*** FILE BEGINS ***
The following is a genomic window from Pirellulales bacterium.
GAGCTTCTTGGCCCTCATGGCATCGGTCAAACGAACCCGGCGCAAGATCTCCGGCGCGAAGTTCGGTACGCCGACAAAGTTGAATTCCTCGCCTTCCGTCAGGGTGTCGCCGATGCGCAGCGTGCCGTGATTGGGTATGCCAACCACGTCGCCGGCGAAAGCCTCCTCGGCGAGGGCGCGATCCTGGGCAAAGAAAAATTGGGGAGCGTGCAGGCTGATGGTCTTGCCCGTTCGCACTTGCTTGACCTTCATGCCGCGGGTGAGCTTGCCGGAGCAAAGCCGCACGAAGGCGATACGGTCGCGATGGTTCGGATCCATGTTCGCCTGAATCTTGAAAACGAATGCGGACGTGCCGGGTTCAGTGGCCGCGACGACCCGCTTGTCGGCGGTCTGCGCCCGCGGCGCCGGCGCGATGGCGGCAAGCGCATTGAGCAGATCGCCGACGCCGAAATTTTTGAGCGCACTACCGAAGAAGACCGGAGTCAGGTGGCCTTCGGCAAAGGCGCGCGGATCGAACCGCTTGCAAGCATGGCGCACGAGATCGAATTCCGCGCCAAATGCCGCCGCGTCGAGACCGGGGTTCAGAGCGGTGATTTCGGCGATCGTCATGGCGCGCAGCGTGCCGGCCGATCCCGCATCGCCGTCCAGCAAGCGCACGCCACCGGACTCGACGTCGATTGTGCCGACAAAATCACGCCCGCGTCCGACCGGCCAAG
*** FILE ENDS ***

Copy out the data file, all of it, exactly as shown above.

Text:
The following is a genomic window from Pirellulales bacterium.
GAGCTTCTTGGCCCTCATGGCATCGGTCAAACGAACCCGGCGCAAGATCTCCGGCGCGAAGTTCGGTACGCCGACAAAGTTGAATTCCTCGCCTTCCGTCAGGGTGTCGCCGATGCGCAGCGTGCCGTGATTGGGTATGCCAACCACGTCGCCGGCGAAAGCCTCCTCGGCGAGGGCGCGATCCTGGGCAAAGAAAAATTGGGGAGCGTGCAGGCTGATGGTCTTGCCCGTTCGCACTTGCTTGACCTTCATGCCGCGGGTGAGCTTGCCGGAGCAAAGCCGCACGAAGGCGATACGGTCGCGATGGTTCGGATCCATGTTCGCCTGAATCTTGAAAACGAATGCGGACGTGCCGGGTTCAGTGGCCGCGACGACCCGCTTGTCGGCGGTCTGCGCCCGCGGCGCCGGCGCGATGGCGGCAAGCGCATTGAGCAGATCGCCGACGCCGAAATTTTTGAGCGCACTACCGAAGAAGACCGGAGTCAGGTGGCCTTCGGCAAAGGCGCGCGGATCGAACCGCTTGCAAGCATGGCGCACGAGATCGAATTCCGCGCCAAATGCCGCCGCGTCGAGACCGGGGTTCAGAGCGGTGATTTCGGCGATCGTCATGGCGCGCAGCGTGCCGGCCGATCCCGCATCGCCGTCCAGCAAGCGCACGCCACCGGACTCGACGTCGATTGTGCCGACAAAATCACGCCCGCGTCCGACCGGCCAAG